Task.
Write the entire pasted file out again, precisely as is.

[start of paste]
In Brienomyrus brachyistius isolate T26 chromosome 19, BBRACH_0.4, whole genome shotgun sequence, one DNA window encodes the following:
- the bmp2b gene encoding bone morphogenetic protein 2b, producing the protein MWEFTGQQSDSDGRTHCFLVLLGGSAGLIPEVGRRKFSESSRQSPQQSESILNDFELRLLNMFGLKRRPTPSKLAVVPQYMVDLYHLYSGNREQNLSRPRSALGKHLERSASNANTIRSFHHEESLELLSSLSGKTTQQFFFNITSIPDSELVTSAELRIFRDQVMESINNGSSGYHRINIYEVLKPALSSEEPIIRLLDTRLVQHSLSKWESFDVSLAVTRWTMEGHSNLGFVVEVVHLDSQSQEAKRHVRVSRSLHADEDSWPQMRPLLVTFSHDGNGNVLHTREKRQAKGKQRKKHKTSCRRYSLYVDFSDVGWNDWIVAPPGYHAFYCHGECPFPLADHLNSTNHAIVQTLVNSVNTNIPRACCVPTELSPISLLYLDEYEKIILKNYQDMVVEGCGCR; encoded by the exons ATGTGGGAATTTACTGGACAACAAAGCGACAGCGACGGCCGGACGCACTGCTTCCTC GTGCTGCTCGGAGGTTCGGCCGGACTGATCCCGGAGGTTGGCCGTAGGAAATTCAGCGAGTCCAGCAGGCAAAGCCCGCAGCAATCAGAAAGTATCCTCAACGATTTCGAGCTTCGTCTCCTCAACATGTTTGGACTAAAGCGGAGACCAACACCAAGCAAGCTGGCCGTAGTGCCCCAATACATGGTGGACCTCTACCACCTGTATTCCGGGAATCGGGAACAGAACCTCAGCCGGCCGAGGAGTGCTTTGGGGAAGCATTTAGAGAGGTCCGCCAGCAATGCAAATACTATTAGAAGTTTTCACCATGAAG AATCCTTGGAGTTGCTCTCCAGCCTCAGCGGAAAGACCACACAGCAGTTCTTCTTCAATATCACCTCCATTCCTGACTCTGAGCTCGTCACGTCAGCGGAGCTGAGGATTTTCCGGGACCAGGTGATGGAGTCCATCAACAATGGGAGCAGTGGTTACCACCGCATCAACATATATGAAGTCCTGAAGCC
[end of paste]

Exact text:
In Brienomyrus brachyistius isolate T26 chromosome 19, BBRACH_0.4, whole genome shotgun sequence, one DNA window encodes the following:
- the bmp2b gene encoding bone morphogenetic protein 2b, producing the protein MWEFTGQQSDSDGRTHCFLVLLGGSAGLIPEVGRRKFSESSRQSPQQSESILNDFELRLLNMFGLKRRPTPSKLAVVPQYMVDLYHLYSGNREQNLSRPRSALGKHLERSASNANTIRSFHHEESLELLSSLSGKTTQQFFFNITSIPDSELVTSAELRIFRDQVMESINNGSSGYHRINIYEVLKPALSSEEPIIRLLDTRLVQHSLSKWESFDVSLAVTRWTMEGHSNLGFVVEVVHLDSQSQEAKRHVRVSRSLHADEDSWPQMRPLLVTFSHDGNGNVLHTREKRQAKGKQRKKHKTSCRRYSLYVDFSDVGWNDWIVAPPGYHAFYCHGECPFPLADHLNSTNHAIVQTLVNSVNTNIPRACCVPTELSPISLLYLDEYEKIILKNYQDMVVEGCGCR; encoded by the exons ATGTGGGAATTTACTGGACAACAAAGCGACAGCGACGGCCGGACGCACTGCTTCCTC GTGCTGCTCGGAGGTTCGGCCGGACTGATCCCGGAGGTTGGCCGTAGGAAATTCAGCGAGTCCAGCAGGCAAAGCCCGCAGCAATCAGAAAGTATCCTCAACGATTTCGAGCTTCGTCTCCTCAACATGTTTGGACTAAAGCGGAGACCAACACCAAGCAAGCTGGCCGTAGTGCCCCAATACATGGTGGACCTCTACCACCTGTATTCCGGGAATCGGGAACAGAACCTCAGCCGGCCGAGGAGTGCTTTGGGGAAGCATTTAGAGAGGTCCGCCAGCAATGCAAATACTATTAGAAGTTTTCACCATGAAG AATCCTTGGAGTTGCTCTCCAGCCTCAGCGGAAAGACCACACAGCAGTTCTTCTTCAATATCACCTCCATTCCTGACTCTGAGCTCGTCACGTCAGCGGAGCTGAGGATTTTCCGGGACCAGGTGATGGAGTCCATCAACAATGGGAGCAGTGGTTACCACCGCATCAACATATATGAAGTCCTGAAGCC